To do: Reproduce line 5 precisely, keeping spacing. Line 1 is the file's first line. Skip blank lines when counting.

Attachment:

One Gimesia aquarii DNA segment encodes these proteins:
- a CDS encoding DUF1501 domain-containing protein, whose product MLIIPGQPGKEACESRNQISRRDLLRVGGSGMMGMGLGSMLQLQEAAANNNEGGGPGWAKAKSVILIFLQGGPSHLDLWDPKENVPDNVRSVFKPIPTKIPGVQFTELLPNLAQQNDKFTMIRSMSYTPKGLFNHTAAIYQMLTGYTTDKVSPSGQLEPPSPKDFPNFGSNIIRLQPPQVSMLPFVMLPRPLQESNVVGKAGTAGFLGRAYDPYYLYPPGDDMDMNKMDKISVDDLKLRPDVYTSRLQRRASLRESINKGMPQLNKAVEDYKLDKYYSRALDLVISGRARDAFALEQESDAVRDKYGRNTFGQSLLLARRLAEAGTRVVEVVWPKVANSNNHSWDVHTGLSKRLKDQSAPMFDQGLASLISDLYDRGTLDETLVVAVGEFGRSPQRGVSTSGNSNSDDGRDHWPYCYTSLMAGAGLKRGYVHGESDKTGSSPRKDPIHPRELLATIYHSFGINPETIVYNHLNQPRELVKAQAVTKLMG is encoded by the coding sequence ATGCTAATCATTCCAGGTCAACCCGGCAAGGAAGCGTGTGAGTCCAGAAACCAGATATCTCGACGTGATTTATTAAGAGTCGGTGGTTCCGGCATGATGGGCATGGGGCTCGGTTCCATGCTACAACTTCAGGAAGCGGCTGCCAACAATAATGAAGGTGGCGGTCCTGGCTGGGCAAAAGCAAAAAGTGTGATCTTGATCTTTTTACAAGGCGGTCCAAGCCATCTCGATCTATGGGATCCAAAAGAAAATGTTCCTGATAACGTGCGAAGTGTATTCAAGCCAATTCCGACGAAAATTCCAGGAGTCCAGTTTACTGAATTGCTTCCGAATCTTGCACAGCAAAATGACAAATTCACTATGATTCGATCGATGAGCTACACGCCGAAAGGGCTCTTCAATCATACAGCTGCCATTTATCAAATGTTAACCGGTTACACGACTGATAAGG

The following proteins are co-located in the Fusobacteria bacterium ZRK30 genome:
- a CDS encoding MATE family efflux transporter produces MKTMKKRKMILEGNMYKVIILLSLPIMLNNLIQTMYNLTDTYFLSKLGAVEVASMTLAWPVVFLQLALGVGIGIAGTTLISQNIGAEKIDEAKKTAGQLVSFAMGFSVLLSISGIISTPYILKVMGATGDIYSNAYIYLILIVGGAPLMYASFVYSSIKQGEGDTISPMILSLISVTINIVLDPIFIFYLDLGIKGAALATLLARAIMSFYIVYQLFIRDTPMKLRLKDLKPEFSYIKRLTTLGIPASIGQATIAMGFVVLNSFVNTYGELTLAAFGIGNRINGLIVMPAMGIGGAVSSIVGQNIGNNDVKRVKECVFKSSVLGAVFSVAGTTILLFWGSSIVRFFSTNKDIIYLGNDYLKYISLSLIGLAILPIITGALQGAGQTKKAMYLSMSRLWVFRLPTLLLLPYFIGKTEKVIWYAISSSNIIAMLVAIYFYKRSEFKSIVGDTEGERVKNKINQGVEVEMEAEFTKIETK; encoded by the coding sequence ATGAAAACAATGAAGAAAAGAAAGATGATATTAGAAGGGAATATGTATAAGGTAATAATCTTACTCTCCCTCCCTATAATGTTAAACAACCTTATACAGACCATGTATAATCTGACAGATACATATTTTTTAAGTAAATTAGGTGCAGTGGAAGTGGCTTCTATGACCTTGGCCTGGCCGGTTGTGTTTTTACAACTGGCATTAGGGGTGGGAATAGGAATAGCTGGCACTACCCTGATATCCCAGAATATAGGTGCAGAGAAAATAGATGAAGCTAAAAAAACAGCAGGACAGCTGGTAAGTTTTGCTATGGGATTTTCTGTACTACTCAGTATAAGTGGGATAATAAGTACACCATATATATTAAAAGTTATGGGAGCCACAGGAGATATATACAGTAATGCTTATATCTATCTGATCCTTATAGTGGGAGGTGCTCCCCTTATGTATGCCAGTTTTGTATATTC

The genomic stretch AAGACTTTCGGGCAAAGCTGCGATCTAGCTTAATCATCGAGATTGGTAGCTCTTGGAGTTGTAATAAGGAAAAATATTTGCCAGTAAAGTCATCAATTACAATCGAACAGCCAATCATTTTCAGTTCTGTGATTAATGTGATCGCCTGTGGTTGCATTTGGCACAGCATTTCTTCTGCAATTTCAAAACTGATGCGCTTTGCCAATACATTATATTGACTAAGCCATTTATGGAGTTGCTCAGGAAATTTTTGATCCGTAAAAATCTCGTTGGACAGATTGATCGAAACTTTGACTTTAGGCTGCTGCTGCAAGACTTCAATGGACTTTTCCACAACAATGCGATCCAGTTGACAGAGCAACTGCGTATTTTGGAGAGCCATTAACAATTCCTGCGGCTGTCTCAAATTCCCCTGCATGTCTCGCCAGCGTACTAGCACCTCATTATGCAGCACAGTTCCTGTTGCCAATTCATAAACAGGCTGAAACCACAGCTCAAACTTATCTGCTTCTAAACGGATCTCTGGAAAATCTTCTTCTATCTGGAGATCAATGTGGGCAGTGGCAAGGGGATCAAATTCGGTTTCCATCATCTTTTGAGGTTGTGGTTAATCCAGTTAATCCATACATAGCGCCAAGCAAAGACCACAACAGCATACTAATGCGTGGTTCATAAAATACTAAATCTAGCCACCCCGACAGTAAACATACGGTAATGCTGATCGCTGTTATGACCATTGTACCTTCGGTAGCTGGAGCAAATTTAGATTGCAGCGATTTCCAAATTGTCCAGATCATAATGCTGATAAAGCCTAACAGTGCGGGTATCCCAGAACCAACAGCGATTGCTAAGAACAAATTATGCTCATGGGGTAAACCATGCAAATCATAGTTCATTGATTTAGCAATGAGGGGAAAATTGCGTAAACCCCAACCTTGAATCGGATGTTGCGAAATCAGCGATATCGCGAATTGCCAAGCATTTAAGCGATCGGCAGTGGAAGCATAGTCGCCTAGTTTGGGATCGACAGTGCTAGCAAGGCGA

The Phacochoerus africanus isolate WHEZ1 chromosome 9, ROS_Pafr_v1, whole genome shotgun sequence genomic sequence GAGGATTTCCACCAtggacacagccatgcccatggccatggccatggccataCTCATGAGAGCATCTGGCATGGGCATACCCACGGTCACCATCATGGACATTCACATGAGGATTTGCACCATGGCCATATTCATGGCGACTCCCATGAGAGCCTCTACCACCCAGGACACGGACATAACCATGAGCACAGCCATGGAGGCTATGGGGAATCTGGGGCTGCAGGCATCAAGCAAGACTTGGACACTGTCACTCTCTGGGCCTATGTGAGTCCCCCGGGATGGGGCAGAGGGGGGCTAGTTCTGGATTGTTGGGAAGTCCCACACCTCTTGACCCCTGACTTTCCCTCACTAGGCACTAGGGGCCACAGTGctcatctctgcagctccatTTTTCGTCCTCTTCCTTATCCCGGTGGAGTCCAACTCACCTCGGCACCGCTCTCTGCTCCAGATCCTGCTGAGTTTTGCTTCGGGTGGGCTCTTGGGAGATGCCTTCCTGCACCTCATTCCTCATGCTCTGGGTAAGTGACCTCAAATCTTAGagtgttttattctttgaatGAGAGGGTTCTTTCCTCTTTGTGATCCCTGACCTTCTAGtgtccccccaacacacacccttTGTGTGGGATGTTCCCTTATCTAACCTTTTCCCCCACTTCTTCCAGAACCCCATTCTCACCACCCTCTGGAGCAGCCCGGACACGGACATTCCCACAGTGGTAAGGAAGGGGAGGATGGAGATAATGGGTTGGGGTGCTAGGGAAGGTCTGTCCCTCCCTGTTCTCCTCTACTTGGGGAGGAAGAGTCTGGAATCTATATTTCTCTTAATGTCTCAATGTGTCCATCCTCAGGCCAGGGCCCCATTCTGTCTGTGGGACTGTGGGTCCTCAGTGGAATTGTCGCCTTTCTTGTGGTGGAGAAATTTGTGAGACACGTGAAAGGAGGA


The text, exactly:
The genomic stretch AAGACTTTCGGGCAAAGCTGCGATCTAGCTTAATCATCGAGATTGGTAGCTCTTGGAGTTGTAATAAGGAAAAATATTTGCCAGTAAAGTCATCAATTACAATCGAACAGCCAATCATTTTCAGTTCTGTGATTAATGTGATCGCCTGTGGTTGCATTTGGCACAGCATTTCTTCTGCAATTTCAAAACTGATGCGCTTTGCCAATACATTATATTGACTAAGCCATTTATGGAGTTGCTCAGGAAATTTTTGATCCGTAAAAATCTCGTTGGACAGATTGATCGAAACTTTGACTTTAGGCTGCTGCTGCAAGACTTCAATGGACTTTTCCACAACAATGCGATCCAGTTGACAGAGCAACTGCGTATTTTGGAGAGCCATTAACAATTCCTGCGGCTGTCTCAAATTCCCCTGCATGTCTCGCCAGCGTACTAGCACCTCATTATGCAGCACAGTTCCTGTTGCCAATTCATAAACAGGCTGAAACCACAGCTCAAACTTATCTGCTTCTAAACGGATCTCTGGAAAATCTTCTTCTATCTGGAGATCAATGTGGGCAGTGGCAAGGGGATCAAATTCGGTTTCCATCATCTTTTGAGGTTGTGGTTAATCCAGTTAATCCATACATAGCGCCAAGCAAAGACCACAACAGCATACTAATGCGTGGTTCATAAAATACTAAATCTAGCCACCCCGACAGTAAACATACGGTAATGCTGATCGCTGTTATGACCATTGTACCTTCGGTAGCTGGAGCAAATTTAGATTGCAGCGATTTCCAAATTGTCCAGATCATAATGCTGATAAAGCCTAACAGTGCGGGTATCCCAGAACCAACAGCGATTGCTAAGAACAAATTATGCTCATGGGGTAAACCATGCAAATCATAGTTCATTGATTTAGCAATGAGGGGAAAATTGCGTAAACCCCAACCTTGAATCGGATGTTGCGAAATCAGCGATATCGCGAATTGCCAAGCATTTAAGCGATCGGCAGTGGAAGCATAGTCGCCTAGTTTGGGATCGACAGTGCTAGCAAGGCGA